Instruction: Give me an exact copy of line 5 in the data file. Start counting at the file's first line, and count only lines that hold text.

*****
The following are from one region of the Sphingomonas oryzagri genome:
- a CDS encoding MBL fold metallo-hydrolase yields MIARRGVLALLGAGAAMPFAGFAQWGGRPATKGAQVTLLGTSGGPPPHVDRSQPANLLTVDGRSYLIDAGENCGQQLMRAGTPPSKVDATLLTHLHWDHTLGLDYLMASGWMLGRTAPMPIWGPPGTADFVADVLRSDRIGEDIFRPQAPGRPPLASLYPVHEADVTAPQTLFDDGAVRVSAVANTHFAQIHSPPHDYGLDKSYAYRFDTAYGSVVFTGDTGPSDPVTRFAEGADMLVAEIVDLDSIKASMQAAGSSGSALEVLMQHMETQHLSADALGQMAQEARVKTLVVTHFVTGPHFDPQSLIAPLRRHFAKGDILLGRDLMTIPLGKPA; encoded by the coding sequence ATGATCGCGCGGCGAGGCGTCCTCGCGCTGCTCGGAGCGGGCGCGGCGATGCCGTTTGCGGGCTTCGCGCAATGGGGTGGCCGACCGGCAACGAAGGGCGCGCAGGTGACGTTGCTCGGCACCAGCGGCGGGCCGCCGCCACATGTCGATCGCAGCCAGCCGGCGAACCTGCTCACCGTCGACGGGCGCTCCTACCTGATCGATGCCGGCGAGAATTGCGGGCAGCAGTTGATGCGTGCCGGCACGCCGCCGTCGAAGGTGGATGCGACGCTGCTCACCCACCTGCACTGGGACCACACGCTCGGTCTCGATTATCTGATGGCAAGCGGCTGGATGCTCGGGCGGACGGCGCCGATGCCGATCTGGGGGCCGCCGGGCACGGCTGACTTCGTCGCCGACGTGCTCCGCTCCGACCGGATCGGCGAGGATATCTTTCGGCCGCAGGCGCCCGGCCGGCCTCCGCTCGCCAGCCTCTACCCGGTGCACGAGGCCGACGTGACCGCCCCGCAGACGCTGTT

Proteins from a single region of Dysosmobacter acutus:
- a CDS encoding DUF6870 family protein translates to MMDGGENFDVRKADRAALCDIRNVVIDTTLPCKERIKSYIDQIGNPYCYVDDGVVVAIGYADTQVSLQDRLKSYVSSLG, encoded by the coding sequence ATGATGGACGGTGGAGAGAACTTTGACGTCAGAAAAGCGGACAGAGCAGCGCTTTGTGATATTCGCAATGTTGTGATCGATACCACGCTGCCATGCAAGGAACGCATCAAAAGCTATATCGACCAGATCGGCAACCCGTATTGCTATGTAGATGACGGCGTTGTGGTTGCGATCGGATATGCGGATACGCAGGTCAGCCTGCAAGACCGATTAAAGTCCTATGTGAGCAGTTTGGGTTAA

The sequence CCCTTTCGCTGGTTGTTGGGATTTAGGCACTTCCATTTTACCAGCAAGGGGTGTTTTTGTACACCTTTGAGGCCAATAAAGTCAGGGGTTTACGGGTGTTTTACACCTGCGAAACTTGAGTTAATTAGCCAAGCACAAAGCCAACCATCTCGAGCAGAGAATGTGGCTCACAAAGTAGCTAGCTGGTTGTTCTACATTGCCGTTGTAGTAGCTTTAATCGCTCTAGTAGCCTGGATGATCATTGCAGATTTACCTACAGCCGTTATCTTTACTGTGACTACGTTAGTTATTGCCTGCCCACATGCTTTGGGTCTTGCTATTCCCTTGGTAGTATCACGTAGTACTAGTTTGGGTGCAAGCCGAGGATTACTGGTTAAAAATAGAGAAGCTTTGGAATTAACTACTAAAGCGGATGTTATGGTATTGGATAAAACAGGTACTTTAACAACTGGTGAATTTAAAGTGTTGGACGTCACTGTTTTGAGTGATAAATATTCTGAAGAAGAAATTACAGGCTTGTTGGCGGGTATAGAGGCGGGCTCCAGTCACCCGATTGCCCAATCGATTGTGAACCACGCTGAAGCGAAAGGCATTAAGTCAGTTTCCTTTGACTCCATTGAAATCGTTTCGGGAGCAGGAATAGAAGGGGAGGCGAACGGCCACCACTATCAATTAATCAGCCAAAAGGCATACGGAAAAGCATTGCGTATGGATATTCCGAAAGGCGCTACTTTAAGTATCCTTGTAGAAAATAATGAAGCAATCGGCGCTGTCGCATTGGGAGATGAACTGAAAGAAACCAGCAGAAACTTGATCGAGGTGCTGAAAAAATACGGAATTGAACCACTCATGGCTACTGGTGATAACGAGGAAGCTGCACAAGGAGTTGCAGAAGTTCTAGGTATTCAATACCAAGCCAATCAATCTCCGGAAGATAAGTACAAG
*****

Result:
The sequence CCCTTTCGCTGGTTGTTGGGATTTAGGCACTTCCATTTTACCAGCAAGGGGTGTTTTTGTACACCTTTGAGGCCAATAAAGTCAGGGGTTTACGGGTGTTTTACACCTGCGAAACTTGAGTTAATTAGCCAAGCACAAAGCCAACCATCTCGAGCAGAGAATGTGGCTCACAAAGTAGCTAGCTGGTTGTTCTACATTGCCGTTGTAGTAGCTTTAATCGCTCTAGTAGCCTGGATGATCATTGCAGATTTACCTACAGCCGTTATCTTTACTGTGACTACGTTAGTTATTGCCTGCCCACATGCTTTGGGTCTTGCTATTCCCTTGGTAGTATCACGTAGTACTAGTTTGGGTGCAAGCCGAGGATTACTGGTTAAAAATAGAGAAGCTTTGGAATTAACTACTAAAGCGGATGTTATGGTATTGGATAAAACAGGTACTTTAACAACTGGTGAATTTAAAGTGTTGGACGTCACTGTTTTGAGTGATAAATATTCTGAAGAAGAAATTACAGGCTTGTTGGCGGGTATAGAGGCGGGCTCCAGTCACCCGATTGCCCAATCGATTGTGAACCACGCTGAAGCGAAAGGCATTAAGTCAGTTTCCTTTGACTCCATTGAAATCGTTTCGGGAGCAGGAATAGAAGGGGAGGCGAACGGCCACCACTATCAATTAATCAGCCAAAAGGCATACGGAAAAGCATTGCGTATGGATATTCCGAAAGGCGCTACTTTAAGTATCCTTGTAGAAAATAATGAAGCAATCGGCGCTGTCGCATTGGGAGATGAACTGAAAGAAACCAGCAGAAACTTGATCGAGGTGCTGAAAAAATACGGAATTGAACCACTCATGGCTACTGGTGATAACGAGGAAGCTGCACAAGGAGTTGCAGAAGTTCTAGGTATTCAATACCAAGCCAATCAATCTCCGGAAGATAAGTACAAG